6. Learned counsel for the Revenue also drew attention to the judgment of this Court in Mohini Thapar (Smt) v. CIT3 which considered the provisions of Section 16(3)(a)(iii) of the Indian Income Tax Act, 1922. That provision said that "in computing the total income of any individual for the purpose of assessment, there shall be included (a) so much of the income of a wife or minor child of such individual as arises directly or indirectly ... (iii) from assets transferred directly or indirectly to the wife by the husband otherwise than for adequate consideration or in connection with an agreement to live apart ;". This Court held that the income which could be brought to tax under Section 16(3)(a)(iii) had to have a nexus with the assets transferred, directly or indirectly. Learned counsel urged that the object of Section 16(3)(a)(iii) of the Indian Income Tax Act, 1922 was the same as that of Section 4(1)(a)(iii) of the said Act, namely, that where assets had been transferred by an assessee to or for the benefit of his wife or minor child, such assets should continue to be treated as belonging to the assessee and all income derived from them should be treated as income derived by the assessee.

2 (1977) 108 ITR 538 (Mad) 3 (1972) 4 SCC 493 : 1974 SCC (Tax) 302: (1972) 83 ITR 208 64

7. The assessee, though served, has remained unrepresented.

8. Reading Section 4(1)(a)(iii) as a whole, we have no doubt that the provision contemplates that where the asset which has been transferred has been converted to some other asset, it is the value of the converted asset on the valuation date which has to be taken into account in computing the net wealth of the transferor assessee. The words "such assets" in sub-clause (iii) do, no doubt, refer to the assets described in clause (a) in the sense that they mean "those assets". But we do not think that the use of the words "such assets" implies that it is only the value on the valuation date of the assets that were actually transferred which has to be taken into account and not of any assets to which the transferred assets may have been converted. The words " whether the assets referred to in any of the sub-clauses aforesaid are held in the form in which they were transferred or otherwise" appear to us to put the matter beyond doubt. Where what is transferred by the assessee is money and the transferee utilizes that money to acquire an asset, it is the value of the asset on the valuation date which is relevant for the purposes of computing the net wealth of the assessee. Where what is transferred by the assessee is an asset and the transferee disposes of that asset and acquires from the consideration received another asset, it is the value of that acquired asset on the valuation date which is relevant for the purposes of computing the net wealth of the assessee. The object of this provision is much the same as the object of the provisions in the Income Tax Acts by reason of which income arising from an asset transferred to or for the benefit of an assessee's wife or minor child is treated as the income of the assessee.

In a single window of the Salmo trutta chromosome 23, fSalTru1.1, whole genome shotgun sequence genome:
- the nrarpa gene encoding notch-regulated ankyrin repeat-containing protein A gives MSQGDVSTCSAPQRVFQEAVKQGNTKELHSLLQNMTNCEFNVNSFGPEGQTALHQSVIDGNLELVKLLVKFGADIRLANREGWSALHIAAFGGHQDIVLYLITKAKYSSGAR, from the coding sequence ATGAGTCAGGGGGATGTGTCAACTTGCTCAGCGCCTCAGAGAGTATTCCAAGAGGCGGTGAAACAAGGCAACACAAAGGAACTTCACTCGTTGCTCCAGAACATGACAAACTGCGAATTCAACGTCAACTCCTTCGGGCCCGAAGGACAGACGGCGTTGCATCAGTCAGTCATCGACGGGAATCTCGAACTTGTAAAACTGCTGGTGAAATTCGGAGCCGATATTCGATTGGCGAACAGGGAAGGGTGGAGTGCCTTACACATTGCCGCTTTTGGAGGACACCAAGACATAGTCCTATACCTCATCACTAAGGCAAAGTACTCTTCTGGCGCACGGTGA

9. The interpretation placed by the impugned judgment, we may add, would, in given cases, make the provision wellnigh impossible to work when the assessee has transferred not money but an asset and that asset has been converted by the transferee into some other asset. An asset held neither by the assessee nor by the transferee on the valuation date could prove difficult to value.

10. In the result, the appeal is allowed. The judgment under appeal is set aside. The question referred to the High Court is answered in the negative and in favour of the Revenue. There shall be no order as to costs.